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Bass guitars for church and worship players

Schecter Stiletto Custom-4

I don't talk about bass guitars very often, but as much as people say that bass players aren't needed anymore, they are - especially in a worship setting.

The place where you see bassists quite often are in churches. Stage types for churches come in all sizes, from small cathedrals all the way to full blown arena style venues that somewhat resemble a rock show (yes, really.)

Bass players look for very specific things with certain basses for use in worship settings, and these are some that fit the bill nicely.

(Note: I'm purposely listing 4-string models but may do an article later on basses with more strings, such as the Schecter Stiletto Studio-6.)

Schecter Stiletto Custom-4

This is the bass seen above, and it is absolutely perfect for church playing. The look is right, the EMG 35HZ pickups are right (responsive, quiet and a very nice place to rest the thumb,) the shape is right, and most importantly the price is right.

The Stiletto Custom-4 is a no-brainer buy for church bassists.

Ibanez GSR200BWNF

Ibanez GSR200

This is another no-brainer buy for bassists, but for a totally different reason compared to the Stiletto Custom-4. The GSR200 model has two major selling points. First, it's cheap. Second, it's pretty much the best bass for the price it sells for. There are other basses as cheap as the GS200, but you get the most for the money with the Ibanez. And by "most for the money," I mean "everything works like it's supposed to and won't fall apart in a year."

The other nice thing about the GSR200 is that it's arguably the best cheap bass that covers the most tonal range. Why? The P/J pickup layout and four control knobs (volume and tone for each pickup.) That's actually really good on a bass priced as low as the GSR200 is.

Yamaha TRBX204

Yamaha TRBX204

You're probably saying to yourself, "This looks almost identical to the Ibanez GSR200. Why show it?" The reason is something I guarantee you missed. The P pickup. The Ibanez mounts its P pickup flipped while the Yamaha has a traditional Fender Precision Bass P pickup mount.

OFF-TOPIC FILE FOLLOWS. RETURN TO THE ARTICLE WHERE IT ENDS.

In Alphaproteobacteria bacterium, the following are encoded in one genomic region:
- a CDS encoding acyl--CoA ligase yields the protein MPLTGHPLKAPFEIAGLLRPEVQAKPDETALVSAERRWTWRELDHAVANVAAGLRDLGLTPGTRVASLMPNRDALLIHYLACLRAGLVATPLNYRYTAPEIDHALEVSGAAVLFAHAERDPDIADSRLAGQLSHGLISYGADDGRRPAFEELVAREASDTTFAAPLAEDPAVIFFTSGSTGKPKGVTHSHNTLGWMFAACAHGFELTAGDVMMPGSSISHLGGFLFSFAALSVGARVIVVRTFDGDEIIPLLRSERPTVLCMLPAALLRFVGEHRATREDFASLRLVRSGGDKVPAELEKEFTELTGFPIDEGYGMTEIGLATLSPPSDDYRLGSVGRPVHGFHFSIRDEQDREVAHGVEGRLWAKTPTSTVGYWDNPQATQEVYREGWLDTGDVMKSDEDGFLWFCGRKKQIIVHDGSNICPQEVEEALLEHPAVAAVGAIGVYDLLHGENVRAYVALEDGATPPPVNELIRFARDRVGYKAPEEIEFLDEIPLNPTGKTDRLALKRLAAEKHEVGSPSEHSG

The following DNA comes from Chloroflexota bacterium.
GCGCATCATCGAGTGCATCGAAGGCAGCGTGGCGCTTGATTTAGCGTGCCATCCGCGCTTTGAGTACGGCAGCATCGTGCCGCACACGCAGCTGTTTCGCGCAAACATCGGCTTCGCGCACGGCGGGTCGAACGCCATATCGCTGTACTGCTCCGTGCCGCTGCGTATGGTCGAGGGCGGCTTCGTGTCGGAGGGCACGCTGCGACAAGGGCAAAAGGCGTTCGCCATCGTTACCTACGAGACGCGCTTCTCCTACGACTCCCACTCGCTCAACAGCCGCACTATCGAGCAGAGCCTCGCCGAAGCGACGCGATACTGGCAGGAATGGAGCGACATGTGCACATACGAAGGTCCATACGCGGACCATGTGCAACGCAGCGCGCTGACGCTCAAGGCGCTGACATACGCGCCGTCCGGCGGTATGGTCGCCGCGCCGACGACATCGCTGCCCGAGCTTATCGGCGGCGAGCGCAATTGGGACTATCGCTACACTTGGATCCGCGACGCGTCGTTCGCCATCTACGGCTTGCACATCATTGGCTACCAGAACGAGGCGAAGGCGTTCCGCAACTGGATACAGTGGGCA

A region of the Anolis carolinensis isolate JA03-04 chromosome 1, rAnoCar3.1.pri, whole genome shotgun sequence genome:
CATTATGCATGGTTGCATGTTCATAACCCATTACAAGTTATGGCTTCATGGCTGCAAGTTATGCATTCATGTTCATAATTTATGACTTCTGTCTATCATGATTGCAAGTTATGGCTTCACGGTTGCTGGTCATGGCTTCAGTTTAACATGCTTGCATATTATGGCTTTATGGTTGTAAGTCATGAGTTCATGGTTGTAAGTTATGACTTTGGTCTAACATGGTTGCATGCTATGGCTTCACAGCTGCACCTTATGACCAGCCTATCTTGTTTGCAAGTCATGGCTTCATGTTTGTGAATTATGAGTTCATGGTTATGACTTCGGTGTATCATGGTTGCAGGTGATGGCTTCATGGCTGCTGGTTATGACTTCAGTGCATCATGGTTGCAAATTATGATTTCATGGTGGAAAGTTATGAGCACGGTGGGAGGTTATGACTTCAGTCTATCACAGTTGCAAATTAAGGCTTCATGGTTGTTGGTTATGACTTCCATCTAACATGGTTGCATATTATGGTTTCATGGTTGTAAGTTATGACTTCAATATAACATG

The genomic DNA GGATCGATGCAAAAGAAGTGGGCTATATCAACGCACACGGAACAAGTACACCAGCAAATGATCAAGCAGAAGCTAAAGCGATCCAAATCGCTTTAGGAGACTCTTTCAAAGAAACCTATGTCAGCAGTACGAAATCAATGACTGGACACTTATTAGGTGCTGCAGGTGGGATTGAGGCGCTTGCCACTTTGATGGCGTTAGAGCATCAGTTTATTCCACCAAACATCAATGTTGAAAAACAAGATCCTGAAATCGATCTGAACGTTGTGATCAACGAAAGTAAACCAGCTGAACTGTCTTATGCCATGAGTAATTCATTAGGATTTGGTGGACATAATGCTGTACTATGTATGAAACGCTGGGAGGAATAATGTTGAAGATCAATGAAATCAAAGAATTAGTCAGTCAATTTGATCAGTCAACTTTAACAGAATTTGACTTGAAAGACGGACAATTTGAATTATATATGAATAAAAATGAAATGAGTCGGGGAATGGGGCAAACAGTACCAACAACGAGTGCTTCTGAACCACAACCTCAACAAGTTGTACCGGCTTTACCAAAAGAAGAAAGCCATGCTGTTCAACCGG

Why does this matter? Because some bassists rest their thumb on the P pickup, and many are used to the Fender style orientation. But then there are other bassists who actually prefer the P pickup flipped because it feels better to rest the thumb with the pickup mounted that way.

Is the P pickup's tone affected based on orientation? No. I'm sure some bass players would disagree with me, but I've never heard a significant difference in a P pickup's tone based on just that.

Oh, and there is one more cool thing about the Yamaha over the Ibanez. Truss rod adjustment. It's at the heel and done so in the best possible way. There's a channel there where you can insert a wrench very easily to make relief adjustments. No need to take the neck off, no truss rod cover plate to remove (it's always open,) and you don't even need to detune the strings. The channel was very smartly designed with proper length and a raised "lip" so you have plenty of room to get a wrench in there with absolutely no danger of scratching the body. It really doesn't get any better than that.

Squier Vintage Modified '70s Jazz Bass

Squier Vintage Modified '70s Jazz Bass

You can go cheap and buy the Squier Affinity Jazz Bass, but spend a little extra and you get a much better bass with the VM '70s Jazz from Squier.

The Affinity model gets the job done, but you will probably find yourself fighting with the instrument from time to time, and that's no fun at all. The VM model just outright feels like a proper Jazz Bass. Yes, it's Squier, but it easily captures that "feels like Fender" vibe. Everything is where it's supposed to be and it is a mod-friendly Jazz, so it's ready for upgrades later on.

VM '70s Jazz is one that can easily be used to gig regularly and reliably with. Can't say the same for the Affinity.

Fender Standard Jazz Bass

Fender Standard Jazz Bass

If you play bass, you knew the tried-and-true Fender Jazz Bass would make an appearance here, and for good reasons.

The trusty Fender J Standard (and yes I am specifically talking about the Mexico made J) is a bass you can rely on. It just works. But that's not really its main selling point.

What really makes the J Standard a good buy is the unbelievable amount of mods and upgrades out there for it. Unless stated otherwise, anything third party made that "fits Fender Jazz Bass" will fit the Mexico made J.

I'll say it another way. If you want a Fender you can mod, get the J Standard. If on the other hand you have no intention of modding the bass, get the USA made Professional Jazz instead.

What about the more ritzy expensive stuff?

If you're more than just a casual bass player, you've probably drooled over an Alembic or maybe a Sadowsky, Pedulla or Dingwall bass. These are all fine instruments, but are out-of-reach for most bass players. Not everyone has $3,000 or more to drop on an instrument.

My advice for church and worship bassists is to use a bass that looks nice but isn't a trophy queen. Church gigs are still gigs whether you get paid for it or not, and you need a bass that can take a knock.

Remember that getting a ding or a nick in a bass you paid $600 or less for doesn't hurt nearly as much as one you paid over $3,000 for.

Published 2017 Nov 15

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